These are always the packet that I find lying around my mum's house along with a Ryvita packet. She is the type to try and snack on healthier things than cakes and biscuits. However she never really seems to take into account that piling the Tuc crackers and Ryvitas with cheese probably makes them slightly worse than cakes and biscuits in my opinion. ------------------- Jacob's Tuc Cracker's Taste -------------------- I have never had a love for crackers but if I see them left somewhere around my mum's house I will usually be tempted to have one out of the packet. The only thing that I smoother the crackers in is butter which might seem quite boring but I am not a cheese lover and I cannot see what else you might put on a cracker. However it must be said not to put salted butter on the crackers or else you will have an overload of salt in the couple of bites it takes to eat a Tuc cracker. We do not have unsalted butter in the house though so I use slightly salted butter on them to make them almost perfect. I still find the initial hit of salt from the cracker a little overpowering but as you eat more of the cracker and perhaps move onto your second one like I usually do without even noticing then your taste buds seem to get used to the salt hit. The Tuc Crackers do not have a smell in my opinion but when you first open the packet you get a smell like plain digestive biscuits mixed with ready salted crisps that hits you. The only other type of cracker which I can compare the Tuc Cracker to is the Ritz crackers which is a little better known in the UK. However the Tuc Cracker is once again more salty than the Ritz cracker. But if you have tried a Ritz cracker then you will have an idea what the Tuc Cracker tastes like. ------------------- Why Jacob's Tuc Crackers? ---------------------- I have never been sure what made my Mum always purchase the Tuc crackers over other crackers on the market but I did ask her a few days ago and her response was that she had them as a child so had never had the urge to try any others because she loves them. Which to me sounded like a perfectly sound reason. ---------------- What Jacob's Tuc Cracker's Look Like? ------------------ They are a light yellowy gold/ beige colour and they are rectangular shaped crackers with a strange corner cut off the top of each side. They also have small holes which spell out Tuc across the cracker, so they are easily recognisable as being Jacob's Tuc Crackers. --------------------- Jacob's Tuc Cracker's Packaging ---------------------- The crackers come in a very eye catching bright yellow packet which can be very easily opened. The name Tuc is written in block white writing with a blue, bubble background. ---- -Jacob's Tuc Cracker's Dietary Information, Ingredients and Nutrition ------ These Tuc Crackers are suitable for vegetarians and contain Wheat Flour, Vegetable Oil, Glucose Syrup, Malt Extract, Egg, Raising Agents, Salt (which is certainly not a surprise), Milk, Flour Treatment Agent. Per each biscuit there is 100kJ of energy, 0.3g of protein, 2.8g of carbohydrates, 1.3g of fat, 0.1g of dietary fibre and a trace of sodium. So they are the perfect elevenses snack giving a small burst of energy per cracker. ----------- Jacob's Tuc Cracker's Price and Location of Buying ---------- These can be bought in most large supermarkets like Tesco, Sainsburys, Co-op, Costcutter, Waitrose, Somerfield, Asda and I have even seen them in my local Marks and Spencers since they have been doing other branded foods. The original Tuc Crackers that I am reviewing here cost £1.05 for 150g. Other variations of Jacob's Tuc Crackers include: - Tuc Cheese Sandwich - Tuc Salt and Pepper - Tuc Paprika - Tuc Barbecue - + There are many more... so everybody is bound to find one that they love From what I have seen on the shelves of Tesco's these other types cost the same price as the original Tuc Crackers which I was quite surprised to see, I thought the variations would be slightly dearer in price. ----------- Jacob's Tuc Cracker's History and a Bit About Jacob too! ----------- Jacob's is the overall brand name of these Tuc Crackers. Jacob's was established in 1885 so have been going for a good 125 years so in my opinion are a trusted brand name. Jacob's is short for Jacob Fruitfield Food Group. The name Tuc was established by being abbreviated from the name 'Trades Union Congress' which is extremely random because they could not come up with a name. Jacob's have that very well known branded symbol which contains the name 'Jacob's' in white block capitals over a black diamond shaped background. Jacob's Crackers are the best selling crackers in the UK. The brand Jacob's is under the branded snacking business called United Biscuits (UB) which includes other brands like McVitie's and KP.This business enables financial and environmental support to the brand, helping to drive the brand to make an enormous turnover each year. For more information visit http://www.unitedbiscuits.com/ ---------------------- Overall --------------------------- You cannot beat a great cracker, there are numerous occasions for crackers including a snack for elevenses or in our house Tuc Crackers always come out at Christmas and dinner parties too after the main meal. One factor I must point out though is that once the packet is opened if you would like to keep them in tip-top snacking condition then place them in an air-tight container or tin. My mum always fails to do this so whenever I take one out of a packet in her house I always dig underneath the first couple of crackers to make sure I am getting a fresh one! So despite not being a cracker fan I can usually get through at least five without even noticing I have - so they do have a slight addictive quality!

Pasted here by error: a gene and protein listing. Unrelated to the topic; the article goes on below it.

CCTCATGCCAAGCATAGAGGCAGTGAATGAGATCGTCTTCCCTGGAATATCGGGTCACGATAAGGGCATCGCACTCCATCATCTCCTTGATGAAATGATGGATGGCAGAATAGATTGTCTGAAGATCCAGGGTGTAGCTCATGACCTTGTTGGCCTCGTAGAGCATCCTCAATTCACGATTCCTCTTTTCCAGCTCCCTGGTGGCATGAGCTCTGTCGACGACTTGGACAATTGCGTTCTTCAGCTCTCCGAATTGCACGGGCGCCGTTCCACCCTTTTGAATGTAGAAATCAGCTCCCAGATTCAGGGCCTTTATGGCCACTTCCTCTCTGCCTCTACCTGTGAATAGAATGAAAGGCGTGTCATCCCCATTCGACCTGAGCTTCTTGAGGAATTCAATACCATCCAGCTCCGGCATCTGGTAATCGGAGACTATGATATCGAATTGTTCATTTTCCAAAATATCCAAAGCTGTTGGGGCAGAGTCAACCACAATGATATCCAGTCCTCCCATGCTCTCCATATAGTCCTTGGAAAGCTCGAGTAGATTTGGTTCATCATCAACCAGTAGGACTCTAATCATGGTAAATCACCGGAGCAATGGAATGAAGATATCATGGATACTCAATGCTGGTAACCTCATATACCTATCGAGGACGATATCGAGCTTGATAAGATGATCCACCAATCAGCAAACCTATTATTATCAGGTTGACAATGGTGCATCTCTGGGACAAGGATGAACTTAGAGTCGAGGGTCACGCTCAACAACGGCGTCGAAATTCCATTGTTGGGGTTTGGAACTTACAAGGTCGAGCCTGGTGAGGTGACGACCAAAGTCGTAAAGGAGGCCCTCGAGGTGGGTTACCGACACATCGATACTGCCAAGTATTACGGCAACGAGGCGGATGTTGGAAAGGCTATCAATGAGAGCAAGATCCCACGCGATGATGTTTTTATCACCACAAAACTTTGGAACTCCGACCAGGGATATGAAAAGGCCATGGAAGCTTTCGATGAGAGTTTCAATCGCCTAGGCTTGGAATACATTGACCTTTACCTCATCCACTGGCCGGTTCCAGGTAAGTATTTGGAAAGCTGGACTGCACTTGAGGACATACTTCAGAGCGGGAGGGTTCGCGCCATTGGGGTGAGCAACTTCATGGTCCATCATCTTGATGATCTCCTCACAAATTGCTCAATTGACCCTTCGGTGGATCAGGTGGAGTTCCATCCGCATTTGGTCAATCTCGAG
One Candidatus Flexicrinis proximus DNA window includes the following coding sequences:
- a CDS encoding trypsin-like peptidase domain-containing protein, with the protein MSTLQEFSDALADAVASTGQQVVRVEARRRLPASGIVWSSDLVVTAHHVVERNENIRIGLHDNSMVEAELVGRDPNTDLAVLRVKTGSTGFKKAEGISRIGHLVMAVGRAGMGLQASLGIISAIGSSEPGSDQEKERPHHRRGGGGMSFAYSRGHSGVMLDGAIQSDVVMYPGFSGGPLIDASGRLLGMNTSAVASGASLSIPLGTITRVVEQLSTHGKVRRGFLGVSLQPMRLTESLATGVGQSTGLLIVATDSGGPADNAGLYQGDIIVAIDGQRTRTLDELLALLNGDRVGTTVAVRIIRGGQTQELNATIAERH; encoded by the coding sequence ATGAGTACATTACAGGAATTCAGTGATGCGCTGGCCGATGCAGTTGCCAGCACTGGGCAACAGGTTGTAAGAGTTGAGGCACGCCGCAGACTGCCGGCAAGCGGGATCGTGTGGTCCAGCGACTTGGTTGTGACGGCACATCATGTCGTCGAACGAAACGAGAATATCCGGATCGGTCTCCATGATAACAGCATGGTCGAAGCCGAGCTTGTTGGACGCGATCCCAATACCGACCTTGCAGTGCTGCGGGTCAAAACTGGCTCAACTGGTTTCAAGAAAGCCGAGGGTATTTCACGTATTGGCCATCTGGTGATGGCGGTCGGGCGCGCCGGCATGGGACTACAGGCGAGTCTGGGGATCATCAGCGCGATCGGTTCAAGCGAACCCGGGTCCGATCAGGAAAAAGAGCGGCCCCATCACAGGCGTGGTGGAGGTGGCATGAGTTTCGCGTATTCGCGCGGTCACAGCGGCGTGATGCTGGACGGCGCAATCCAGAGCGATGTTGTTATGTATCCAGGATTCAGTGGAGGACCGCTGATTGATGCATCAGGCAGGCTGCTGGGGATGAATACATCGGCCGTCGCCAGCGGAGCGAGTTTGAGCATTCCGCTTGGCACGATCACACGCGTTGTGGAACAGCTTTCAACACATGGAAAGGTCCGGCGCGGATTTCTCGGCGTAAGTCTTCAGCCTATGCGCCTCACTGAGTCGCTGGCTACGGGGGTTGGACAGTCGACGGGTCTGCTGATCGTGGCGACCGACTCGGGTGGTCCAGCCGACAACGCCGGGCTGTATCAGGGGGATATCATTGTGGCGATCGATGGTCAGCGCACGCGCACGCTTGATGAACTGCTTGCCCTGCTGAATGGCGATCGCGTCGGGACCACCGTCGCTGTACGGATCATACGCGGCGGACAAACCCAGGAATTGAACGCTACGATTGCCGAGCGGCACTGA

Jacobs Tuc Original Snack Crackers Tuc crackers are made by Jacob Fruitfield Food Group (Jacob's) and were named, apparently, after the Trade Union Congress. According to the company that makes them, they were launching the biscuits in the UK and didn't have a name for them. They saw a billboard advertising the Trade Union Congress where it was shortened to TUC and at the last minute decided to name their new snack after this. In early American advertising they were referred to as 'The Uncommon Cracker'. They are available in eight different varieties including a mini version as well as a couple of hot and spicy versions and a paprika variety, but this review is about the original and, in my opinion, still the best version of these crackers. Ingredients / Nutritional Information Ingredients; wheat flour, vegetable oil, glucose syrup, barley malt extract, liquid whole egg, salt, raising agents (ammonium bicarbonate, sodium bicarbonate), flour treatment agent (sodium sulphite) Nutritional Information (per cracker (5g)); Calories: 24, Protein: 0.3, Carbohydrate: 2.8, Fat: 1.3, Fibre: 0.1 Packaging Tuc crackers come in a stack of approximately thirty crackers wrapped in plastic as do most crackers to be honest. The plastic is mainly yellow in colour and has a blue 'Tuc shape' on top of about ten Tuc crackers fanned out like a deck of cards, on top of this is the Tuc name. Just below this it tells you the flavour, in this case 'original' and to the other end of the packet there is the rather nice slogan 'Tuc in', on the other side of the packaging is the normal info as listed above, ingredients etc. and the ends of the packaging are finished almost like a sweet wrapper, being loose and pulled away from the crackers and crimped together. The packaging has remained almost the same over the years and although it is now an unmissable sight on the supermarket shelves and does not really need to be changed, I find it a bit bland really and a little un-thought about almost as if they dreamed it up as quickly as the name. The Biscuits The crackers are rectangular in shape, with the corners cut off, and each one displays the name 'Tuc' made up of small pin-pricks in the centre of the biscuit. These are not just for show, they also serve the purpose of preventing bubbles during baking, they are a sort of creamy yellow colour. They can be eaten on their own or with a range of toppings including cheese, cold meat, pate etc. and I prefer them topped with something as this normally compliments the flavour and I find them just a little plain on their own. When you first bite into a Tuc cracker, whether topped or un-topped, you get an instant salty taste, or hit, which is really nice and not too much, the salty taste seems to rub onto your tongue and stay there for a second making your mouth water and then it changes to a more mild and almost sweet and buttery aftertaste. The texture is different to most other crackers too, in that they are quite soft and crumble quite nicely into your mouth, without cracking and breaking up all over the place which I personally find quite annoying at times. Overall Summing up then, would I recommend Tuc crackers? Yes I definitely would, they are a really tasty alternative to so many other crackers out there as well as being easier to eat and much less messy in my view. I like them, mainly, with cheese and pickle, but they are nice with almost any topping you can think of, try a big dollop of cream cheese and a slice of fresh chilli for a kick, they are also nice with ham and tomato as well as still being fairly enjoyable on their own. Full marks from me and a must have when getting the cheese board out in my opinion. They are readily available at all good supermarkets and most smaller, Spar type, stores for around about the pound mark, which is about average for a packet of branded savory biscuits. This price is for a 150g packet (approximately thirty biscuits) and they are only available in Europe, North America and North Arfica currently. However I also noticed they are available on ebay for £1.49 from one enterprising seller who will also ship them worldwide and only charges the postage to your country out at cost, I am not sure how a packet of these would fare in the postal system as they are quite delicate really and would need to be very well packaged, but it shows you can now enjoy them worldwide if you wish too! Thanks For Reading, Also On Ciao, John